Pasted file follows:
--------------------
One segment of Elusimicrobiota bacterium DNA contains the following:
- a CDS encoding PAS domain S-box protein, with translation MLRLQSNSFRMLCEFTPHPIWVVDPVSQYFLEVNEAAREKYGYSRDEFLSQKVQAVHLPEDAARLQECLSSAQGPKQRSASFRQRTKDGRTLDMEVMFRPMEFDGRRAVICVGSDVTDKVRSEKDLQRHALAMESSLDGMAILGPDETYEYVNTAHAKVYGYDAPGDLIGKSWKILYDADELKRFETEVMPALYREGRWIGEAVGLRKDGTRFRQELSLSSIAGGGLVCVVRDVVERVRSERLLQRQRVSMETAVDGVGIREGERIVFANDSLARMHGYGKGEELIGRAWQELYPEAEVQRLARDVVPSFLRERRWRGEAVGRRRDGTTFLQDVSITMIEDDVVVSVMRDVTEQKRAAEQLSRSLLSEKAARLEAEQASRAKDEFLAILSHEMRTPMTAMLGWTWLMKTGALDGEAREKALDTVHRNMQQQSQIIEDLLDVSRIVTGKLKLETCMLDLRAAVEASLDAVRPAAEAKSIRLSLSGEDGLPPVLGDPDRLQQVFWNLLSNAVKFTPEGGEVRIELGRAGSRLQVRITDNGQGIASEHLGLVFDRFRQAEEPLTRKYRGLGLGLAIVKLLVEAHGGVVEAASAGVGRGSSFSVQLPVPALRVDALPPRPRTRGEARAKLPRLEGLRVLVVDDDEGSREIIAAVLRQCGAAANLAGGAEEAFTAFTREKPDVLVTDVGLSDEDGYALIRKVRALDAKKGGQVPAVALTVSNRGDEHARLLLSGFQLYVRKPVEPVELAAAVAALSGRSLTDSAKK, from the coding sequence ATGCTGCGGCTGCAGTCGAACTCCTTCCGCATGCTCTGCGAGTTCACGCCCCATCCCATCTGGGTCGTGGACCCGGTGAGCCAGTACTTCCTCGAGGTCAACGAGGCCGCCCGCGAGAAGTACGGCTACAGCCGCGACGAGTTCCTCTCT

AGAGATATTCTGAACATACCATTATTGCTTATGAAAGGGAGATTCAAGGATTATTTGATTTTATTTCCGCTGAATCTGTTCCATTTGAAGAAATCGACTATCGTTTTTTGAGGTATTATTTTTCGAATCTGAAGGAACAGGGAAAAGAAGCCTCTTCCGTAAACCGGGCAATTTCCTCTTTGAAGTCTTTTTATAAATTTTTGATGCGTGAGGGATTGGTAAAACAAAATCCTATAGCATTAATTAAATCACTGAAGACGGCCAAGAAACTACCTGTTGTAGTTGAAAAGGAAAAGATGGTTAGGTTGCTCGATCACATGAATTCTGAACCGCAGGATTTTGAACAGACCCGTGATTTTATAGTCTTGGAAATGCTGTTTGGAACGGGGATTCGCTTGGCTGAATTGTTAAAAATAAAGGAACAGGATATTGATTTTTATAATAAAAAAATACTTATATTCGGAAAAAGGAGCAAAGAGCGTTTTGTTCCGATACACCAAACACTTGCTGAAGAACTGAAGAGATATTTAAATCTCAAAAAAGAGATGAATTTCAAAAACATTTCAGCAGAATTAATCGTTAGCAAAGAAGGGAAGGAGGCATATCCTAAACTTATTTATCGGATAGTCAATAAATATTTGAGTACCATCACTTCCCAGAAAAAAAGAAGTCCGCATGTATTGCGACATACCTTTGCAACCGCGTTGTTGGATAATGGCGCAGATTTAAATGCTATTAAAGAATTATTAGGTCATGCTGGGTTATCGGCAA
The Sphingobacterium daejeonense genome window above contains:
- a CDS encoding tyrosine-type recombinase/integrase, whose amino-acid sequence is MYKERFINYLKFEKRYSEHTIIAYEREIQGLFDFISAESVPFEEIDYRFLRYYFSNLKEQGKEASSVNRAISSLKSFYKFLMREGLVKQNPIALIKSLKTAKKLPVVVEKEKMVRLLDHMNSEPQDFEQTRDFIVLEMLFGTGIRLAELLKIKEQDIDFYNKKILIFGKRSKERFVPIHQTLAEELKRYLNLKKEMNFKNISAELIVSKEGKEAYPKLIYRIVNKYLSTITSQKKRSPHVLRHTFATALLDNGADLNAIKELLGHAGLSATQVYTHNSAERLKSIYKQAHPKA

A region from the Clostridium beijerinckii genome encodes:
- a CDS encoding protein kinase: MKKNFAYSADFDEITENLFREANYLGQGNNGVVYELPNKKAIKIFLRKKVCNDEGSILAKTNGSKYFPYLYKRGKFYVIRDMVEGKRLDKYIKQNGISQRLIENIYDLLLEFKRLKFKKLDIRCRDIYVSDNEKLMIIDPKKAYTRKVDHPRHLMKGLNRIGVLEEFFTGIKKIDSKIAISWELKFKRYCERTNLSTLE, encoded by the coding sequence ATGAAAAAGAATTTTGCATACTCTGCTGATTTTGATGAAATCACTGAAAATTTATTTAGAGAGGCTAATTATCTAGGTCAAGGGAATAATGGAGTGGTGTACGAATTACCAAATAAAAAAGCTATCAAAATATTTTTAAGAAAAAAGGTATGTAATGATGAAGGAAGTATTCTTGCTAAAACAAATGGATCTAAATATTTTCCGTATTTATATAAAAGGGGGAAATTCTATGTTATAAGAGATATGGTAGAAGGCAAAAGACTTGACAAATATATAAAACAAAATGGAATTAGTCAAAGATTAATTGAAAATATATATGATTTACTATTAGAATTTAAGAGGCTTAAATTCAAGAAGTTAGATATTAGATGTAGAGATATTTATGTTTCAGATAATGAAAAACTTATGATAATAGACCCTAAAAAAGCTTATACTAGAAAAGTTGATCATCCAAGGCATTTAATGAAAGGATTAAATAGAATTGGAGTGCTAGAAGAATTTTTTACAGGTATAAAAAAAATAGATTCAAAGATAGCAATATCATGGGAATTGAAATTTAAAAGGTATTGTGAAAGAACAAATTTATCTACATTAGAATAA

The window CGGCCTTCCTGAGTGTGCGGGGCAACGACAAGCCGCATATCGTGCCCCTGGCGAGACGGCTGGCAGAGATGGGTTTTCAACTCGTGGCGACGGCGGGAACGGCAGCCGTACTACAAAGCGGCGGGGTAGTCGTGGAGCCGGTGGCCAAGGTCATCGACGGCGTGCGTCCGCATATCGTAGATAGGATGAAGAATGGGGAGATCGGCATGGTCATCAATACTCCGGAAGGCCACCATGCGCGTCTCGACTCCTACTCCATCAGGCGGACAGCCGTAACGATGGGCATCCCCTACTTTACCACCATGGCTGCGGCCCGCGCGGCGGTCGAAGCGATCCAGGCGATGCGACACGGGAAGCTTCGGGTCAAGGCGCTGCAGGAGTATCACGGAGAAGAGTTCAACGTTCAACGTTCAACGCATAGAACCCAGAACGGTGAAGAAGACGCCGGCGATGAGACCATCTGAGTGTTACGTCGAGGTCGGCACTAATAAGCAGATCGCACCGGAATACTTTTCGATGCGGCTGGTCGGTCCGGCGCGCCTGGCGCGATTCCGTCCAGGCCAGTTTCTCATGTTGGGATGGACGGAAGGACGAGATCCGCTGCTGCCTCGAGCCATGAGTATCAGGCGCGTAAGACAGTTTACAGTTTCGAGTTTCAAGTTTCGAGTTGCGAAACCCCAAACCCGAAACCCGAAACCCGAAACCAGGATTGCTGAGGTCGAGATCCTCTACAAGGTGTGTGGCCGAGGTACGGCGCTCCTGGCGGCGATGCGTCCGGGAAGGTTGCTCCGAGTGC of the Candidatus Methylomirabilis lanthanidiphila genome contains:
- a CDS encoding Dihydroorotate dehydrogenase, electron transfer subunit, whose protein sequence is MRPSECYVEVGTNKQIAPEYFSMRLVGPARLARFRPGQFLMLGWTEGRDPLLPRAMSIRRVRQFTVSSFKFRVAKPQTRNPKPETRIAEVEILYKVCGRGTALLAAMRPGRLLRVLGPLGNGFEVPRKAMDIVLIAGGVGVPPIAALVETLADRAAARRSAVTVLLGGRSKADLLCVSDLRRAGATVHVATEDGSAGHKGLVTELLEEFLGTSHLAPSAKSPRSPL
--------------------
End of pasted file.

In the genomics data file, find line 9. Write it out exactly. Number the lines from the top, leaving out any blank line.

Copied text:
- a CDS encoding Dihydroorotate dehydrogenase, electron transfer subunit, whose protein sequence is MRPSECYVEVGTNKQIAPEYFSMRLVGPARLARFRPGQFLMLGWTEGRDPLLPRAMSIRRVRQFTVSSFKFRVAKPQTRNPKPETRIAEVEILYKVCGRGTALLAAMRPGRLLRVLGPLGNGFEVPRKAMDIVLIAGGVGVPPIAALVETLADRAAARRSAVTVLLGGRSKADLLCVSDLRRAGATVHVATEDGSAGHKGLVTELLEEFLGTSHLAPSAKSPRSPL